NUTRITION CORNER: 6 healthy holiday tips

As we approach a unique holiday season this year, taking care of your health continues to be important. Delicious, holiday foods bring us comfort and an opportunity to reimagine and invent traditions. Here are six reminders for health in the coming weeks.

  1. Focus on family and friends. With the pandemic and the holidays upon us, continue to put family and friends first. Instead of trying to re-create your normal extravagant meals for just a few people, try out some new recipes. Explore different traditions that you can share virtually. Social interaction can comfort us in similar ways to food by increasing our feel-good hormones. However, with social interaction, that emotional reward can last longer and be more satisfying.
  2. Experiment with cooking alternatives. Aim to reduce the amount of saturated fat and refined sugars you use for traditional recipes and incorporate healthy alternatives like natural sugars, fiber and unsaturated fats. For example, use olive oil instead of butter in a cake or casserole recipe. Or substitute natural sugars from fruits like apple or banana for added sugars in your favorite recipe. Try these other healthy-ingredient swaps.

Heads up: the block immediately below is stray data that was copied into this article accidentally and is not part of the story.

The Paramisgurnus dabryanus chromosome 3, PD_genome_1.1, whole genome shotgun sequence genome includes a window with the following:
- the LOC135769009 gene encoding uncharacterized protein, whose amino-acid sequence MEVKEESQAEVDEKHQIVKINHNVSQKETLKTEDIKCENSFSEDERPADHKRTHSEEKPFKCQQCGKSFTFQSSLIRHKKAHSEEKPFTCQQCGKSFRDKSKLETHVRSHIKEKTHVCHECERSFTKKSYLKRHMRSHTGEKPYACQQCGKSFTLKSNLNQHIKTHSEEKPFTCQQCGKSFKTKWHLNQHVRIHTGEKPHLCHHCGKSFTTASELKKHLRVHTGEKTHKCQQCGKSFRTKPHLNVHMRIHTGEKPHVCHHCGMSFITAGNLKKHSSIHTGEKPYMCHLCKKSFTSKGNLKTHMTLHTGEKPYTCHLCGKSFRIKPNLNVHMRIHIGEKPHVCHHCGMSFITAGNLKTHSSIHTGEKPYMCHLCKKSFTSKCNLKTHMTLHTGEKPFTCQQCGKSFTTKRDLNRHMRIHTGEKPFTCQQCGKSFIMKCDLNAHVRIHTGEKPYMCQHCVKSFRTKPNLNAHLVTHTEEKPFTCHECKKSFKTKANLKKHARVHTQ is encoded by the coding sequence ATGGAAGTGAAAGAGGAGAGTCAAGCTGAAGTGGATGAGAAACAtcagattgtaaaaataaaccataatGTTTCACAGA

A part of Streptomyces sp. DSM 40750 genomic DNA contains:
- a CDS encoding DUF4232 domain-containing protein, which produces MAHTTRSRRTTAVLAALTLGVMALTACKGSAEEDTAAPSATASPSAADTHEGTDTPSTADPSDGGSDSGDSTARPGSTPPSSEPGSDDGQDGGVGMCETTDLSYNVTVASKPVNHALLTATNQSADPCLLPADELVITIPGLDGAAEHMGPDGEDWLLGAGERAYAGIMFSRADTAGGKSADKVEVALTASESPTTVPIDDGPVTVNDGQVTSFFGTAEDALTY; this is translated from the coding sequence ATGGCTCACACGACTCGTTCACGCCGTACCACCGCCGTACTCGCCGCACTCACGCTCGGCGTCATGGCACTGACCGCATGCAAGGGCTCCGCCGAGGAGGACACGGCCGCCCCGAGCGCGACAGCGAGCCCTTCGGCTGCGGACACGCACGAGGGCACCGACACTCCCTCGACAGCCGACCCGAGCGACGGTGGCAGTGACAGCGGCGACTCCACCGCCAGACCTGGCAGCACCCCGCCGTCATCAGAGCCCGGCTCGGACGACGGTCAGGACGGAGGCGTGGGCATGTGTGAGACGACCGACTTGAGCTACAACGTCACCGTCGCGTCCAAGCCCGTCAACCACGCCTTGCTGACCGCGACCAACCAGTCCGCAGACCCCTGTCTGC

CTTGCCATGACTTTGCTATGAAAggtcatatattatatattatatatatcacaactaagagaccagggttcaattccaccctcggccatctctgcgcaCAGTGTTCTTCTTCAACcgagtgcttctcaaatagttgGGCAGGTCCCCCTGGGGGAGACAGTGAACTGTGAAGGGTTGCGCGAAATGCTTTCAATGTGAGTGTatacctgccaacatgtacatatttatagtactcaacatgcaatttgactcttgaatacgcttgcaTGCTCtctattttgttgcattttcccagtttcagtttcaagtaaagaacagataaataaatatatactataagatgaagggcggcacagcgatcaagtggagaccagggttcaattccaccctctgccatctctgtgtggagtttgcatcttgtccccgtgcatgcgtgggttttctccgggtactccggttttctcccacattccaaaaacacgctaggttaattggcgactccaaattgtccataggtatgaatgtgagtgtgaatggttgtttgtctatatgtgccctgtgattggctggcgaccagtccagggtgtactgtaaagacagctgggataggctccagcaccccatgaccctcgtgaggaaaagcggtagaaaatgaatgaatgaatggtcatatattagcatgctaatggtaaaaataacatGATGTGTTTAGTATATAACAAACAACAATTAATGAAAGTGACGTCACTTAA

3. Eat slowly and savor every bite. Start every meal with gratitude about something you hold dear and, as you eat, appreciate the flavors of each bite. Eating slowly prevents overeating by allowing us to listen to our bodies’ hunger and fullness cues.
  4. Be mindful of portions. Take note of which items and how much of each is on your plate, especially in a meal with lots of food options. A good strategy for portion control is to mentally divide your plate:
    • ¼ Select lean proteins such as poultry or fish to make up a quarter of the plate—or about the size of a deck of cards.
    • ¼ Fuel up on complex carbohydrates such as whole-grain pastas, brown rice and vegetables like potatoes, corn, peas and squash. Portion these to fit in another quarter of the plate. Fiber from the complex carbs delays how fast blood glucose levels rise in the blood, which is especially important for those with type 2 diabetes.
    • ½ Savor a variety of non-starchy vegetables such as dark green leafy vegetables, broccoli, carrots, cauliflower and celery. These should fill up to one half of your plate, are loaded with vitamins and fiber and don’t affect blood sugars as much.

    Oregon Health and Science University offers this heart-healthy plate visual to help you visualize portions!

  5. Drink in moderation. Limit alcohol consumption to one drink per day for woman and two drinks per day for men. Focus instead on staying hydrated with these fun alternatives to water or a mocktail.
  6. Stay active. Continue any type of daily movement over the holidays to better your physical and mental health. Try an online yoga, Pilates or weights workout class, or check your local trail guide for winter-friendly hikes. See also the “Creative Winter Exercise” article in this newsletter.

Written by Christy Goff, MS, RDN, CD, and Diego Manjarrez, Bastyr dietetic intern during PacMed nutrition rotation.